Interior paint opinions -- walls vs. ceilings

I want to paint most of my interior walls bright white but I'm not sure what to do about the ceilings. My ceilings have the identical texture as the walls so the only way to create some contrast is by varying the color.
Should I use a darker white on the ceilings and a bright white on the walls or would I be better off using the bright white on the ceilings and a slightly darker white on the walls? Yes, this question may strike some as ridiculous but it's driving me crazy.
-crabshell
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Go with darker on the walls.
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Darker on the walls, however a white ceiling isn't always the best idea - you may want to consider a complimentry color (several shades lighter) for the ceiling. It really depends on your room, the lighting, etc.
One thing I do when painting walls/ceilings that always gets positive comments is I cut the wall color in about 1/4" below the actual ceiling line. The reason this is done is that the actual line is RARELY straight and if you have a lot of color difference between the walls and the ceiling you don't want a jagged line (it will show.) I cut it in slowly by hand and the results are spectacular and really worth the effort.
Another tip; if you're changing color on any vertical line, use blue painter's tape to make the transition, but before you paint your new color, paint a light coat of the "other" color over the tape first. This will prevent bleed-under and give you a distinctly sharp line between the two colors. If you don't have any of the "other" paint handy, some have used hairspray to seal up the tape line.
I used to paint professionally and I painted several "stream of dreams" type houses in Seattle (these are high-end homes put on display to the public to show the BEST in building/decorating.) I am sort of a perfectionist, but I find the extra effort to be well worth it, after all you have to live there and look at it every day!
Jeff
crabshell wrote:

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I appreciate the advice. You sound like you now what you're talking about so I'll elaborate on my situation.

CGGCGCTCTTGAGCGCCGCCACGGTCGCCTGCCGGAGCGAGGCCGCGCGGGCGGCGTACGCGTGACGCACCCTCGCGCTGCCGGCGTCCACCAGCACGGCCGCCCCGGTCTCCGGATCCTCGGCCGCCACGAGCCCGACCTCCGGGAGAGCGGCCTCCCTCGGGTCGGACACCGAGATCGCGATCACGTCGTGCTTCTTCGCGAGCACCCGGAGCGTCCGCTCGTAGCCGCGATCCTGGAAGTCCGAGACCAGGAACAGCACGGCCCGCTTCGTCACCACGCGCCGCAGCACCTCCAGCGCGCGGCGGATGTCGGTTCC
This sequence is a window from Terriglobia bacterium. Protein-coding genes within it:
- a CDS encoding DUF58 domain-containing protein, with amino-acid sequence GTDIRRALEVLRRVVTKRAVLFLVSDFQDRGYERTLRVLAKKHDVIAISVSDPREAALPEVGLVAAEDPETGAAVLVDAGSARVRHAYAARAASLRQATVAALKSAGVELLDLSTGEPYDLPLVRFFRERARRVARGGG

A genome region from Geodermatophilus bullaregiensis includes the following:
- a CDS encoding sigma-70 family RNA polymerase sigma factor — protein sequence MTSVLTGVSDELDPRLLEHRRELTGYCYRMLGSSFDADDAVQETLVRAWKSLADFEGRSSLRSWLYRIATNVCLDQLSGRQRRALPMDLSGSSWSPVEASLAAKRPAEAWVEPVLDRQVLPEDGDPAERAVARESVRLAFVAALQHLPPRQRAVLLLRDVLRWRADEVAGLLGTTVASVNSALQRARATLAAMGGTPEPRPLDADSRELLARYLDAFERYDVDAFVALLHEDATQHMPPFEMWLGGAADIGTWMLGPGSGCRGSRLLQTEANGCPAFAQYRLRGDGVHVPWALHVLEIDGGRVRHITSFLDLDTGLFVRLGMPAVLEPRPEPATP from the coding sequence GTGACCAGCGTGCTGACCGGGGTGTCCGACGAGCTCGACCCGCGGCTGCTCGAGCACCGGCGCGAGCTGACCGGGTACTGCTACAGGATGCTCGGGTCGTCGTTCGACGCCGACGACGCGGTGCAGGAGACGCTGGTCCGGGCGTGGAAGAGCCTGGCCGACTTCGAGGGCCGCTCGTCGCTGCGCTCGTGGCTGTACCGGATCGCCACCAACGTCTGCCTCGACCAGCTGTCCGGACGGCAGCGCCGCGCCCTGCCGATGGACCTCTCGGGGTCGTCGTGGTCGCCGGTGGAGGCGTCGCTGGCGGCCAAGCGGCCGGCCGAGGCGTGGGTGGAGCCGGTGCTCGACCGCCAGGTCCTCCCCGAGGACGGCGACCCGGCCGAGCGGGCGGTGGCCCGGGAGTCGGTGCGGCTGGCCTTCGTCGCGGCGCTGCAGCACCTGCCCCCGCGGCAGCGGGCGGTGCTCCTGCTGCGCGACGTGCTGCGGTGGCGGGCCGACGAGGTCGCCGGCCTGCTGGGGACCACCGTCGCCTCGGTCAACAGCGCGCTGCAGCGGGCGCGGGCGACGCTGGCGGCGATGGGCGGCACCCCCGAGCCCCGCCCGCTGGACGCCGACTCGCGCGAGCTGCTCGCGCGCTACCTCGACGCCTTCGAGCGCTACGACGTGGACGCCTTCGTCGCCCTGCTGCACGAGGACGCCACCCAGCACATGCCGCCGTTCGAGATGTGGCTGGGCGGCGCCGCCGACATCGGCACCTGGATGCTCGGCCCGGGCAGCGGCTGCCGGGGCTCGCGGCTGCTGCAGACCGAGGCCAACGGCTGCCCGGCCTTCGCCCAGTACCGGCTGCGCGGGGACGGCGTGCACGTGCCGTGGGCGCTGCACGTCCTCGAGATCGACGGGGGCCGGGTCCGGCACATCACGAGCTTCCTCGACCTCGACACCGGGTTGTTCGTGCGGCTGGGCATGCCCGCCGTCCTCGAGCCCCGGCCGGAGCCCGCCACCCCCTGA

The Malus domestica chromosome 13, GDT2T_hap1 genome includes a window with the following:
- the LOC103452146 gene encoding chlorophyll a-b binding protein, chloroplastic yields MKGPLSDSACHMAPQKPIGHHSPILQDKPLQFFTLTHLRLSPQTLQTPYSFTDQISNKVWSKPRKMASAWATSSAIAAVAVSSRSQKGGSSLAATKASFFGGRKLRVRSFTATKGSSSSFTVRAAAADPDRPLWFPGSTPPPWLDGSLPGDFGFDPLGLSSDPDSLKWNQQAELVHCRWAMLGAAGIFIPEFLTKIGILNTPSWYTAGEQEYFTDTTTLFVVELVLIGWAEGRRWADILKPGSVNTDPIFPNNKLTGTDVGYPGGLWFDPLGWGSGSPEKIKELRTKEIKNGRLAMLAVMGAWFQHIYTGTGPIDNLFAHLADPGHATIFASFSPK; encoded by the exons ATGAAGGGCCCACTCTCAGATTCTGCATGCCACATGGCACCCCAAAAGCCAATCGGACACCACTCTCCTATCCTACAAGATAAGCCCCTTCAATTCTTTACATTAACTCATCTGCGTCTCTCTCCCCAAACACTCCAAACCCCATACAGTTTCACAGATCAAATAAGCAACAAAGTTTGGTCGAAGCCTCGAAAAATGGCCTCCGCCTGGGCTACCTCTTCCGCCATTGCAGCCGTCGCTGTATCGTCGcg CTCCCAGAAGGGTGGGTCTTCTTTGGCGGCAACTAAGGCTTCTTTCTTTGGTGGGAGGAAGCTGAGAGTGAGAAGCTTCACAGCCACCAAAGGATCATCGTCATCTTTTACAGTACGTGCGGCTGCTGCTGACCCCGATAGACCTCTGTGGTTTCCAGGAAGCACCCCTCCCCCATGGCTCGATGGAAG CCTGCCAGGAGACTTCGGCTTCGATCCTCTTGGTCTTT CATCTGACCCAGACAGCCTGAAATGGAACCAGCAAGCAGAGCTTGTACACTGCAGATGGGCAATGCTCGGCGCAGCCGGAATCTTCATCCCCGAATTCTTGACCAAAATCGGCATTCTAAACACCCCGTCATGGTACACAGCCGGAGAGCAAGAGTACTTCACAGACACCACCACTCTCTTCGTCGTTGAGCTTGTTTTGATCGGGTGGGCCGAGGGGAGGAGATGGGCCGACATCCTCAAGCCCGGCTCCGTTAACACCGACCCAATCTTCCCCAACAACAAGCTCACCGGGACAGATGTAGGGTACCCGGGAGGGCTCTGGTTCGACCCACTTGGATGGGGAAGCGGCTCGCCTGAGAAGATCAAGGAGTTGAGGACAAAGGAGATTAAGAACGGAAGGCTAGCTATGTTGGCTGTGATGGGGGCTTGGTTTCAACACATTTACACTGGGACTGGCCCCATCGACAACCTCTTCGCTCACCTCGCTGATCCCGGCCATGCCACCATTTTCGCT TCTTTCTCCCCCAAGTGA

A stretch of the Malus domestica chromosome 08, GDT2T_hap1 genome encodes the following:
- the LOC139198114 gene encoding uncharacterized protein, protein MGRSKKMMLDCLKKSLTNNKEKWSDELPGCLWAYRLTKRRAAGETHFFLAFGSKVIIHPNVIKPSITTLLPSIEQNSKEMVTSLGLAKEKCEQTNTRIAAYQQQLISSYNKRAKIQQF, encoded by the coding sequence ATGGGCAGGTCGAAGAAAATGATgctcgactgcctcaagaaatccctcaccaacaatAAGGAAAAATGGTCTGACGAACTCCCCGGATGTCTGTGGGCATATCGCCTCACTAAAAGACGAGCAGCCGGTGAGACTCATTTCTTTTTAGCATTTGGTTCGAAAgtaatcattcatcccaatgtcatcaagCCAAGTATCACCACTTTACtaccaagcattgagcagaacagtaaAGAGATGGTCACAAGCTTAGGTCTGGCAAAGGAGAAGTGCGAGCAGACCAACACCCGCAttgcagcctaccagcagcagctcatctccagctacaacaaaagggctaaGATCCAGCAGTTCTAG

My ceilings are low (8') and the natural sunlight I get is mostly northern reflected light. The floors are white oak without any stain, just the natural wood color + urethane.
I want the house to have a century modern vibe and to me that means white. However, as much as I love pure bright white, as the following poster points out, it can look like an operating room. I hate antique white because it looks like white gone bad -- sort of yellowing white. But a soft gray may look too dingy, so I'm perplexed.
I like your idea about the ceiling/wall line. It's a little spooky but I may give it a shot. I'd like to see a room like this for myself.

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OK I'm intrigued. You seem to know what you're talking about but I remain skeptical and would like more convincing :-) But I have done a little professional painting myself and your technique about painting a line with tape was correct, so you have some credibility with me.
When you say the ceiling line is rarely straight, do you mean the drywall guys didn't leave a perfectly square and straight angle to work with? That's usually true. But I'm having a hard time visualizing what you're talking about. But I want to learn new techniques. It seems that 1/4" extra space would look goofy. As you know, shadows and contrast change right at the angle between walls or wall and ceiling. That's why you can use a *slightly* off shade of paint on one wall, and no one will ever know if you paint the line accurately in a good line at the corner. The color always appears to change at the corner anyway. So won't it do the same thing on the ceiling corner if you paint white down 1/4" onto the wall? Please explain more, and thanks for bringing this up.